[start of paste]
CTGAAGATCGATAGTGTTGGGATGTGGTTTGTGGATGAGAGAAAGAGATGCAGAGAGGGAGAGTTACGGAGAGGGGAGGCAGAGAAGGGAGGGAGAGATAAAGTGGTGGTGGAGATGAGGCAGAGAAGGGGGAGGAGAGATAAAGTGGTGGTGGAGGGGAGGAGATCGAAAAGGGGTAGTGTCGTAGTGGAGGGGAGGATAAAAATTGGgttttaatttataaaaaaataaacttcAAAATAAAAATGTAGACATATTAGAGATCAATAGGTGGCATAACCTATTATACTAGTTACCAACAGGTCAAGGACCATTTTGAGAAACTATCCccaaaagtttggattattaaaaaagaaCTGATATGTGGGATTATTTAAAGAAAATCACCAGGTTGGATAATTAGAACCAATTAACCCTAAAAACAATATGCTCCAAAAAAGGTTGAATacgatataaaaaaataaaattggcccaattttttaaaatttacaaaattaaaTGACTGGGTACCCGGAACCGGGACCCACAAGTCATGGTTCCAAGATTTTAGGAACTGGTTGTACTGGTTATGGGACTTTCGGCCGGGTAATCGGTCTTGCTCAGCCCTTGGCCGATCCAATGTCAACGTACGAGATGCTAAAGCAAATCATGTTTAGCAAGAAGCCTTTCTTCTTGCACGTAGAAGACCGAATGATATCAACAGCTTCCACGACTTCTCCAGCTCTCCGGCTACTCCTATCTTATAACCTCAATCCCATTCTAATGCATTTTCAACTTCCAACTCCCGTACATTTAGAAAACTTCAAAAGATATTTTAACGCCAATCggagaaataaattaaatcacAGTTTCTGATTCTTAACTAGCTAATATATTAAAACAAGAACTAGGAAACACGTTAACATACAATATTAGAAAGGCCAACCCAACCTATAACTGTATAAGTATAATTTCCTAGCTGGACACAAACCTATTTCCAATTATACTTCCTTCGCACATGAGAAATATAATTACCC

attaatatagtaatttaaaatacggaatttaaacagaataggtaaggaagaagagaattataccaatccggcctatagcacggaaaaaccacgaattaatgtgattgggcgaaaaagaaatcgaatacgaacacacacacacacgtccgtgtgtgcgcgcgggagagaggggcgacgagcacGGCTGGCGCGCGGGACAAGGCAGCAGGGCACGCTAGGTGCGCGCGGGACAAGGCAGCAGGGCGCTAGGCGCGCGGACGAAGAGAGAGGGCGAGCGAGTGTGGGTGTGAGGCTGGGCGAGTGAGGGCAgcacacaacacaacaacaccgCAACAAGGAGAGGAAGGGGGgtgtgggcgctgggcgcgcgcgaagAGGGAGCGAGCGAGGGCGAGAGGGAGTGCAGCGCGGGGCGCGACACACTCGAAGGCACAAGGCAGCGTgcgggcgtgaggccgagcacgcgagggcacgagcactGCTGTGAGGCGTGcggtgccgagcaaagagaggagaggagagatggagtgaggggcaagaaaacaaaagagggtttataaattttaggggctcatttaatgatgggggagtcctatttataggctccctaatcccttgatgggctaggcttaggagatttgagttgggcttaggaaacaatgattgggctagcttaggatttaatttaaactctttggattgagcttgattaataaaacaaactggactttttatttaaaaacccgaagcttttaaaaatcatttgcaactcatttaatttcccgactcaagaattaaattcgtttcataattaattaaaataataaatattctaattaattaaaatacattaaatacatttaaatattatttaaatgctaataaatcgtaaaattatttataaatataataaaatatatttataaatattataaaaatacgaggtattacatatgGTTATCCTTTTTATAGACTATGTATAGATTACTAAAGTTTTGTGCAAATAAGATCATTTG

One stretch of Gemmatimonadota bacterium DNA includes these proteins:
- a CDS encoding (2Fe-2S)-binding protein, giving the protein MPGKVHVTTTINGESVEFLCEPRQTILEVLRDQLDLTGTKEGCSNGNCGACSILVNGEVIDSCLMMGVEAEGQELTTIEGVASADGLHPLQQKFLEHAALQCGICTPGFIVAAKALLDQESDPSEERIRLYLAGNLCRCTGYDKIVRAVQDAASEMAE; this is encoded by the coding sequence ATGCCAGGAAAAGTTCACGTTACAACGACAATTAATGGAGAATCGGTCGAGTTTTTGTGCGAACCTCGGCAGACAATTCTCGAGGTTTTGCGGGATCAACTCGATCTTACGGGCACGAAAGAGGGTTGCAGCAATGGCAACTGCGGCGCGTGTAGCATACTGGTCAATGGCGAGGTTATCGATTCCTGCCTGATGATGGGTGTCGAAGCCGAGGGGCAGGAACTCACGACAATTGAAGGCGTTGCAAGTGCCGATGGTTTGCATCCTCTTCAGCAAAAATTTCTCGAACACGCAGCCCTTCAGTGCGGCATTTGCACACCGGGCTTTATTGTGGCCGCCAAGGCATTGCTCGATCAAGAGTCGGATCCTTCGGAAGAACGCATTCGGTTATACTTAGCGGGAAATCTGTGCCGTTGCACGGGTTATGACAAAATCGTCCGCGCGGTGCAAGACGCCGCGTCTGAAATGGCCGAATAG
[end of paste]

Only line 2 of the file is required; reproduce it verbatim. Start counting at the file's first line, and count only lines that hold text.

attaatatagtaatttaaaatacggaatttaaacagaataggtaaggaagaagagaattataccaatccggcctatagcacggaaaaaccacgaattaatgtgattgggcgaaaaagaaatcgaatacgaacacacacacacacgtccgtgtgtgcgcgcgggagagaggggcgacgagcacGGCTGGCGCGCGGGACAAGGCAGCAGGGCACGCTAGGTGCGCGCGGGACAAGGCAGCAGGGCGCTAGGCGCGCGGACGAAGAGAGAGGGCGAGCGAGTGTGGGTGTGAGGCTGGGCGAGTGAGGGCAgcacacaacacaacaacaccgCAACAAGGAGAGGAAGGGGGgtgtgggcgctgggcgcgcgcgaagAGGGAGCGAGCGAGGGCGAGAGGGAGTGCAGCGCGGGGCGCGACACACTCGAAGGCACAAGGCAGCGTgcgggcgtgaggccgagcacgcgagggcacgagcactGCTGTGAGGCGTGcggtgccgagcaaagagaggagaggagagatggagtgaggggcaagaaaacaaaagagggtttataaattttaggggctcatttaatgatgggggagtcctatttataggctccctaatcccttgatgggctaggcttaggagatttgagttgggcttaggaaacaatgattgggctagcttaggatttaatttaaactctttggattgagcttgattaataaaacaaactggactttttatttaaaaacccgaagcttttaaaaatcatttgcaactcatttaatttcccgactcaagaattaaattcgtttcataattaattaaaataataaatattctaattaattaaaatacattaaatacatttaaatattatttaaatgctaataaatcgtaaaattatttataaatataataaaatatatttataaatattataaaaatacgaggtattacatatgGTTATCCTTTTTATAGACTATGTATAGATTACTAAAGTTTTGTGCAAATAAGATCATTTG